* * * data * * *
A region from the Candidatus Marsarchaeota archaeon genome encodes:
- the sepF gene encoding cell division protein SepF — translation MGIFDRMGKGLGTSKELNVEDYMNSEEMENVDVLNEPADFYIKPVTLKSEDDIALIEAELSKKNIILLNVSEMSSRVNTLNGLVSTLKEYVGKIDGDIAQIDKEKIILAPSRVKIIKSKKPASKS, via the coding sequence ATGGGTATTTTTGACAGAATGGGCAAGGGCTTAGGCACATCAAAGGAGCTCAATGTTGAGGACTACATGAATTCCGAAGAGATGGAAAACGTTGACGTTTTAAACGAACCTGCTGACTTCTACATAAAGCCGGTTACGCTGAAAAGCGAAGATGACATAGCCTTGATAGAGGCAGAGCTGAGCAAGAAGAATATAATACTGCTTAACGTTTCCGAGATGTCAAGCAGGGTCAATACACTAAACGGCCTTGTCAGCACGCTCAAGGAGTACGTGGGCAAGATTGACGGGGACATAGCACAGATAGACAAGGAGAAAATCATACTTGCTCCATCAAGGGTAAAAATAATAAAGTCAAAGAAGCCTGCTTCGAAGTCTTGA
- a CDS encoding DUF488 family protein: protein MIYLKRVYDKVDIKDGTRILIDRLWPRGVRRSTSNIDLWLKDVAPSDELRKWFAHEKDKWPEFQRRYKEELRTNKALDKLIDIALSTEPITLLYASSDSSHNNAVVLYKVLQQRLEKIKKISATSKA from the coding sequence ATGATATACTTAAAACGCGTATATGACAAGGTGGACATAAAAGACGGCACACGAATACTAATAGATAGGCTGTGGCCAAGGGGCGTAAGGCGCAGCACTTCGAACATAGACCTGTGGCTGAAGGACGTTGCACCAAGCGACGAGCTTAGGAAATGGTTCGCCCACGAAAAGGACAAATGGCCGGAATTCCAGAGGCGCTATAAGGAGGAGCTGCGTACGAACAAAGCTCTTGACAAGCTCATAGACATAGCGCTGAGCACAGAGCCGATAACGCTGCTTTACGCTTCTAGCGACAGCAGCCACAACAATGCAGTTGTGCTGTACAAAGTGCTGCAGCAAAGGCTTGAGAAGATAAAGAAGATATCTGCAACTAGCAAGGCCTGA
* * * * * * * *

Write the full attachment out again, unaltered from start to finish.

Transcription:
A region from the Candidatus Marsarchaeota archaeon genome encodes:
- the sepF gene encoding cell division protein SepF — translation MGIFDRMGKGLGTSKELNVEDYMNSEEMENVDVLNEPADFYIKPVTLKSEDDIALIEAELSKKNIILLNVSEMSSRVNTLNGLVSTLKEYVGKIDGDIAQIDKEKIILAPSRVKIIKSKKPASKS, via the coding sequence ATGGGTATTTTTGACAGAATGGGCAAGGGCTTAGGCACATCAAAGGAGCTCAATGTTGAGGACTACATGAATTCCGAAGAGATGGAAAACGTTGACGTTTTAAACGAACCTGCTGACTTCTACATAAAGCCGGTTACGCTGAAAAGCGAAGATGACATAGCCTTGATAGAGGCAGAGCTGAGCAAGAAGAATATAATACTGCTTAACGTTTCCGAGATGTCAAGCAGGGTCAATACACTAAACGGCCTTGTCAGCACGCTCAAGGAGTACGTGGGCAAGATTGACGGGGACATAGCACAGATAGACAAGGAGAAAATCATACTTGCTCCATCAAGGGTAAAAATAATAAAGTCAAAGAAGCCTGCTTCGAAGTCTTGA
- a CDS encoding DUF488 family protein: protein MIYLKRVYDKVDIKDGTRILIDRLWPRGVRRSTSNIDLWLKDVAPSDELRKWFAHEKDKWPEFQRRYKEELRTNKALDKLIDIALSTEPITLLYASSDSSHNNAVVLYKVLQQRLEKIKKISATSKA from the coding sequence ATGATATACTTAAAACGCGTATATGACAAGGTGGACATAAAAGACGGCACACGAATACTAATAGATAGGCTGTGGCCAAGGGGCGTAAGGCGCAGCACTTCGAACATAGACCTGTGGCTGAAGGACGTTGCACCAAGCGACGAGCTTAGGAAATGGTTCGCCCACGAAAAGGACAAATGGCCGGAATTCCAGAGGCGCTATAAGGAGGAGCTGCGTACGAACAAAGCTCTTGACAAGCTCATAGACATAGCGCTGAGCACAGAGCCGATAACGCTGCTTTACGCTTCTAGCGACAGCAGCCACAACAATGCAGTTGTGCTGTACAAAGTGCTGCAGCAAAGGCTTGAGAAGATAAAGAAGATATCTGCAACTAGCAAGGCCTGA